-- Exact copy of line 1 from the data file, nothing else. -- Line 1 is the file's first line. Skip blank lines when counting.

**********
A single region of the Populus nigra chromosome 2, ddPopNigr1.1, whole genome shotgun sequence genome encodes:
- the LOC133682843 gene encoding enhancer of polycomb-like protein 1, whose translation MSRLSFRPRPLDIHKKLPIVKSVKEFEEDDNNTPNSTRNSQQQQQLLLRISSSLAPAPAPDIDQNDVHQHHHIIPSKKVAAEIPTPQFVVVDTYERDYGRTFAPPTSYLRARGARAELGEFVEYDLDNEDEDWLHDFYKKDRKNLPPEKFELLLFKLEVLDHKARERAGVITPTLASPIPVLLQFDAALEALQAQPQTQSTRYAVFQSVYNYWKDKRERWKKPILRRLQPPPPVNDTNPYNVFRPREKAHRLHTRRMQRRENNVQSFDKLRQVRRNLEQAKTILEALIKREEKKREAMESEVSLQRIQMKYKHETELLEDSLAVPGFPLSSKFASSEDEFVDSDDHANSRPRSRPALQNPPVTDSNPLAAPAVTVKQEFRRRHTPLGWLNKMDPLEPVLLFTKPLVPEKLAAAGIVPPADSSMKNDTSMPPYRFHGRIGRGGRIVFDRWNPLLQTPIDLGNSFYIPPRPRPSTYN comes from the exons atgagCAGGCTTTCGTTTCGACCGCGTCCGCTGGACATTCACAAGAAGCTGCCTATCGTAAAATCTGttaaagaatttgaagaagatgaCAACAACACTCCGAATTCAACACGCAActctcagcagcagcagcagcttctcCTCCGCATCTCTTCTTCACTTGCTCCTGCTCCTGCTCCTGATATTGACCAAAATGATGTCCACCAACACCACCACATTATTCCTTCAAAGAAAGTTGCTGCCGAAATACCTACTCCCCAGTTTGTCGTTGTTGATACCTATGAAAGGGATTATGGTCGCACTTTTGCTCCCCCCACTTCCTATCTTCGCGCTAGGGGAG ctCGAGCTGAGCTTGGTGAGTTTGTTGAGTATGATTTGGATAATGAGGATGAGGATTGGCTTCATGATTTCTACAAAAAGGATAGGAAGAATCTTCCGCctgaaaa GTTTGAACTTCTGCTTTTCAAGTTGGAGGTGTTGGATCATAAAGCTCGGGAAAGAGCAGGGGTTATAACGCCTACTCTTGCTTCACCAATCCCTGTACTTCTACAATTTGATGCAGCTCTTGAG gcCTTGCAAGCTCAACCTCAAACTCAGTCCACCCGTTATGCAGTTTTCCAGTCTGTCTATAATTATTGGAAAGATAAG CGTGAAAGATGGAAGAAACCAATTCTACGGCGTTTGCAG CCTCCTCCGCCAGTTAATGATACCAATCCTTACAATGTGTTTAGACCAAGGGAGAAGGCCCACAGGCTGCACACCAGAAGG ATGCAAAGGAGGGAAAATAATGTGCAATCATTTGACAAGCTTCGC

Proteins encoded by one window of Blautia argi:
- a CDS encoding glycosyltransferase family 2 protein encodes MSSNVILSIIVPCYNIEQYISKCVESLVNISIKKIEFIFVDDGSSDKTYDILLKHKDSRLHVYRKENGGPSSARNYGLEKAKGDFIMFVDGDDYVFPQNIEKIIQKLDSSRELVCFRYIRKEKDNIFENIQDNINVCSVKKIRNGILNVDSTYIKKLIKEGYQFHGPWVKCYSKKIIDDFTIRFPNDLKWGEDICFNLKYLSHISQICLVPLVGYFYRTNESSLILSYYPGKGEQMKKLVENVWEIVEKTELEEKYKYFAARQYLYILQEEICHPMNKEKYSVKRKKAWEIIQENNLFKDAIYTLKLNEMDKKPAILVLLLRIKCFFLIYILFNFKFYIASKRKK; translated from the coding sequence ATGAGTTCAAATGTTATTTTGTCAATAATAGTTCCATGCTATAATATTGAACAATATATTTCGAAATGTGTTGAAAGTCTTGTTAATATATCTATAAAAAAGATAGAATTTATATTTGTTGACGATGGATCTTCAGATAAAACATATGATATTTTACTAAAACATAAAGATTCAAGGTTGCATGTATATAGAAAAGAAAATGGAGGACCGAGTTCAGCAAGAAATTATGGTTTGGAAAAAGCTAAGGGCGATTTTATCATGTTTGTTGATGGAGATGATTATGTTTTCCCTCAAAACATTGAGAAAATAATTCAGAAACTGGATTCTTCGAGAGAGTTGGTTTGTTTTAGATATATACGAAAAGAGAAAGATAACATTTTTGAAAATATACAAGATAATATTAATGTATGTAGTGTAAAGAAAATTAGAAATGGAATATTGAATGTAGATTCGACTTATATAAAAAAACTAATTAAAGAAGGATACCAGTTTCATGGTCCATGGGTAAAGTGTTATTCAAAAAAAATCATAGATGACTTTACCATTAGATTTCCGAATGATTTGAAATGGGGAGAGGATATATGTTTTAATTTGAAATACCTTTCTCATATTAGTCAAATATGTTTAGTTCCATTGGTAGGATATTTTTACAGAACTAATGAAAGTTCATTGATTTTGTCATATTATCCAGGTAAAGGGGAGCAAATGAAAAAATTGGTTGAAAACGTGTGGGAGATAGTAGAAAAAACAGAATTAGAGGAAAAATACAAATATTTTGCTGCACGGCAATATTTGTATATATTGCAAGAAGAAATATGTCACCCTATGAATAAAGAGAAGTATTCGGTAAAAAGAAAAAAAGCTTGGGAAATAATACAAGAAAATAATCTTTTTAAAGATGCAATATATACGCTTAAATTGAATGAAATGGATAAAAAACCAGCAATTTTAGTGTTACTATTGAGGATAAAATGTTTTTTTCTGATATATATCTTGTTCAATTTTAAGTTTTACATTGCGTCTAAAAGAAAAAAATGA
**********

A single region of the Populus nigra chromosome 2, ddPopNigr1.1, whole genome shotgun sequence genome encodes: